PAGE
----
FOR IMMEDIATE RELEASE:
Whales Need US: More than 50 members of Congress and 20 Conservation Groups Call for U.S. Leadership to Protect Whales
New Poll Reveals Americans' Steadfast Support of Strong Action to Save Whales
Washington (April 17, 2007) The "Whales Need US" coalition, an unprecedented joint effort of 20 U.S.-based environmental, conservation and animal welfare organizations, representing more than 15 million people, today urged the Bush Administration to intensify its efforts to end commercial whaling.
New U.S. poll results on attitudes toward whaling show the vast majority of the American public opposes commercial whaling and supports greater protection for whales, while polling data from Japan shows that a sizeable majority of the Japanese public do not support whaling in the Southern Ocean Whale Sanctuary. A national survey of 1000 registered voters conducted on behalf of IFAW (International Fund for Animal Welfare) by Market Strategies, Inc., in late March found:
78% oppose commercial whaling
78% are concerned about the hunting of whales in the Southern Ocean Whale Sanctuary
59% would be more likely to vote for a Presidential candidate who took a firm stand against Japanese whaling
More than 50% would be willing to stop buying Japanese products to convince the Japanese Government to stop its scientific research whaling
In a related initiative, the coalition praised the bi-partisan group of 56 members of Congress, led by Rep. Nick Rahall (D-W. Va.), Chairman of the House Natural Resources Committee, who sent a strongly worded letter to Secretary of State Condoleezza Rice and Secretary of Commerce Carlos Gutierrez, instructing them to fight harder for whale conservation and against commercial whaling at the upcoming International Whaling Commission meeting to be held this May in Anchorage, Alaska. The letter was also signed by the Chairman of the House Foreign Affairs, Rep. Tom Lantos (D-Calif.), and expresses the views of the two committee chairmen with oversight authority of the U.S.'s delegation to the IWC.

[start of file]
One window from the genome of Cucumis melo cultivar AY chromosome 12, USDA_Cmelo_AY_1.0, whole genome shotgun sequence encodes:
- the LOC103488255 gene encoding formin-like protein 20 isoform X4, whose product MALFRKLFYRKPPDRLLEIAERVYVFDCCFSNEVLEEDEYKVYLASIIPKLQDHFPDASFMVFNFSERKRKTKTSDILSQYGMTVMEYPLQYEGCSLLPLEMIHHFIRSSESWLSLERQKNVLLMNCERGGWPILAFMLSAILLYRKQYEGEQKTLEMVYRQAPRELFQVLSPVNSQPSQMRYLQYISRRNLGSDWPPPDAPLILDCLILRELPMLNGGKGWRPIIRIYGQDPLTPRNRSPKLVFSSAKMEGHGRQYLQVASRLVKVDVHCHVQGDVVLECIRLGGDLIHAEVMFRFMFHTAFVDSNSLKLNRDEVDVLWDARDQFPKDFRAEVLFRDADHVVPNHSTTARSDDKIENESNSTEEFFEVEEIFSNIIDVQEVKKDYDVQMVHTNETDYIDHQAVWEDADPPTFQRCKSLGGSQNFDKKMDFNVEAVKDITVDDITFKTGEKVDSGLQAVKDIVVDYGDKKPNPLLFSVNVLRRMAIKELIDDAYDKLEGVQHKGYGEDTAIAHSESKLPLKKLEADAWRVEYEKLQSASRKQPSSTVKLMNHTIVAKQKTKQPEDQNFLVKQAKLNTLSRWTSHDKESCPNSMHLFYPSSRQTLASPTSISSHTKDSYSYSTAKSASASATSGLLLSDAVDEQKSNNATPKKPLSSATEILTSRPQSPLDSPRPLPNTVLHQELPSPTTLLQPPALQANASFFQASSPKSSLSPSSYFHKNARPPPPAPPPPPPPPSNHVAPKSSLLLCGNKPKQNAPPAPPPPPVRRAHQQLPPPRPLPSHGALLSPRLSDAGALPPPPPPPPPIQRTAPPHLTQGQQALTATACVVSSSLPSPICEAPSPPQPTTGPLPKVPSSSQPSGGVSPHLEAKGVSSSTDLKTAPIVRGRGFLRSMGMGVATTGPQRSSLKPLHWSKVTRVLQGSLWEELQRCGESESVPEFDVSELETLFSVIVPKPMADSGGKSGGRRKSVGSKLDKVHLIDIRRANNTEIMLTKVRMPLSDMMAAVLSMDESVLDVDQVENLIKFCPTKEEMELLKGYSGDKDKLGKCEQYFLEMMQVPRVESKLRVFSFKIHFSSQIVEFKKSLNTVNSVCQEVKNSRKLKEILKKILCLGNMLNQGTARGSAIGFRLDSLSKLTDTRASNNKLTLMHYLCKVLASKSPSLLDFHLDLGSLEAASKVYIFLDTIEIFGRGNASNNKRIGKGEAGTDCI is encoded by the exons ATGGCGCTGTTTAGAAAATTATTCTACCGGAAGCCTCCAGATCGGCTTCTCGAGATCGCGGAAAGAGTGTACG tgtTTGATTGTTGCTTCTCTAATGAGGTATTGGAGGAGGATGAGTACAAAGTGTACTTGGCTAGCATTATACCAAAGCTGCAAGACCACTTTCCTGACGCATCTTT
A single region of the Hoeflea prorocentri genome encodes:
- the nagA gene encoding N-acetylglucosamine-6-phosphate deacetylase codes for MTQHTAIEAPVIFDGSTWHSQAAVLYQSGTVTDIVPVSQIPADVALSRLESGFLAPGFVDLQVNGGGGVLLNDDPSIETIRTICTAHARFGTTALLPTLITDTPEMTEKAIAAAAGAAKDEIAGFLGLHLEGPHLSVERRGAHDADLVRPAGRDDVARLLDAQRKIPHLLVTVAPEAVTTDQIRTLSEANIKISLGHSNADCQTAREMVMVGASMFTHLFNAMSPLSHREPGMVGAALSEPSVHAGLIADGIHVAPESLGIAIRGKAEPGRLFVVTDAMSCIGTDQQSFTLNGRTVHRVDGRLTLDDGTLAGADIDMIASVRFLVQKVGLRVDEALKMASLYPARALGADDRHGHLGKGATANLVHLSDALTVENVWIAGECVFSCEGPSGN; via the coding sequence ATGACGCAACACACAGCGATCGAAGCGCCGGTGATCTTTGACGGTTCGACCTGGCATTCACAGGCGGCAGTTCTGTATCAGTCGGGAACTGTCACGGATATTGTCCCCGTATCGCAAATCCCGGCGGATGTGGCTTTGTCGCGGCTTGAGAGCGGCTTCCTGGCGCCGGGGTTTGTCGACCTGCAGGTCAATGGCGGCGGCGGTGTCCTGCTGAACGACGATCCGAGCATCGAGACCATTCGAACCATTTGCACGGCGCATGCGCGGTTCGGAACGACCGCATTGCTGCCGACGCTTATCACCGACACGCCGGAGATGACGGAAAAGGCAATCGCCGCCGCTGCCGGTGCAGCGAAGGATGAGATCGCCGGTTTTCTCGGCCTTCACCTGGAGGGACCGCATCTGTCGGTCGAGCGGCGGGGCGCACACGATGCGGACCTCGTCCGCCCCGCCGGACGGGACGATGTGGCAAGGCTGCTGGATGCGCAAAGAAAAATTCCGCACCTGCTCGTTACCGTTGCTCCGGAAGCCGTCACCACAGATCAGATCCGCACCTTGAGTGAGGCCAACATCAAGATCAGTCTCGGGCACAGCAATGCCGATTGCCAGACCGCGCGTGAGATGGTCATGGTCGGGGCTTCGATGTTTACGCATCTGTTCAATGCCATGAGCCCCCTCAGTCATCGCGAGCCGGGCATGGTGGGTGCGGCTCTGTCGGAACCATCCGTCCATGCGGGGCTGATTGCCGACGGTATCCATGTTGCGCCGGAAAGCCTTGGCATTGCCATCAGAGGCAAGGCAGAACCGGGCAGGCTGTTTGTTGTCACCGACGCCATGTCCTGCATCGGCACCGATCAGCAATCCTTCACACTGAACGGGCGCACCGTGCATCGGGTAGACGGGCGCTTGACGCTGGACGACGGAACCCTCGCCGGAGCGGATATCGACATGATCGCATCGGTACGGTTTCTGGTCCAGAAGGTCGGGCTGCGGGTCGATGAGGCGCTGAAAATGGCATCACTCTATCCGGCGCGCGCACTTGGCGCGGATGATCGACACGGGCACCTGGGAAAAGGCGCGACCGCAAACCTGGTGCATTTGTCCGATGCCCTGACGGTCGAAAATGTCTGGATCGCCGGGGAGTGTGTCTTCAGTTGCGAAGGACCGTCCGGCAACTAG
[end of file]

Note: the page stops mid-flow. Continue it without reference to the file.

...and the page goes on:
The IWC is the international body charged with managing the world's whale populations. A moratorium on commercial whaling was established in 1986 by the IWC, yet more than 20,000 whales have been killed since then for commercial purposes.
"With the IWC meeting being held on U.S. soil for the first time since 1989, the upcoming meeting provides an opportunity for the United States to re-establish itself as a leader on whale conservation," said Rep. Rahall. "The United States has the opportunity to reverse the current trend within the commission and work with like-minded countries to safeguard the moratorium on commercial whaling and advance a strong conservation agenda that addresses the many and varied threats that confront the world's whales and dolphins," he continued.
The Whales Need US Coalition:
American Cetacean Society
Animal Welfare Institute
Cetacean Society International
The Cousteau Society
Defenders of Wildlife
Earth Island Institute
Environmental Investigation Agency
The Humane Society of the United States/Humane Society International
IFAW (International Fund for Animal Welfare)
International Wildlife Coalition
Natural Resources Defense Council
The Ocean Conservancy
The Pew Charitable Trusts
The Sierra Club
Whale and Dolphin Conservation Society
The Whaleman Foundation
World Society for the Protection of Animals
World Wildlife Fund US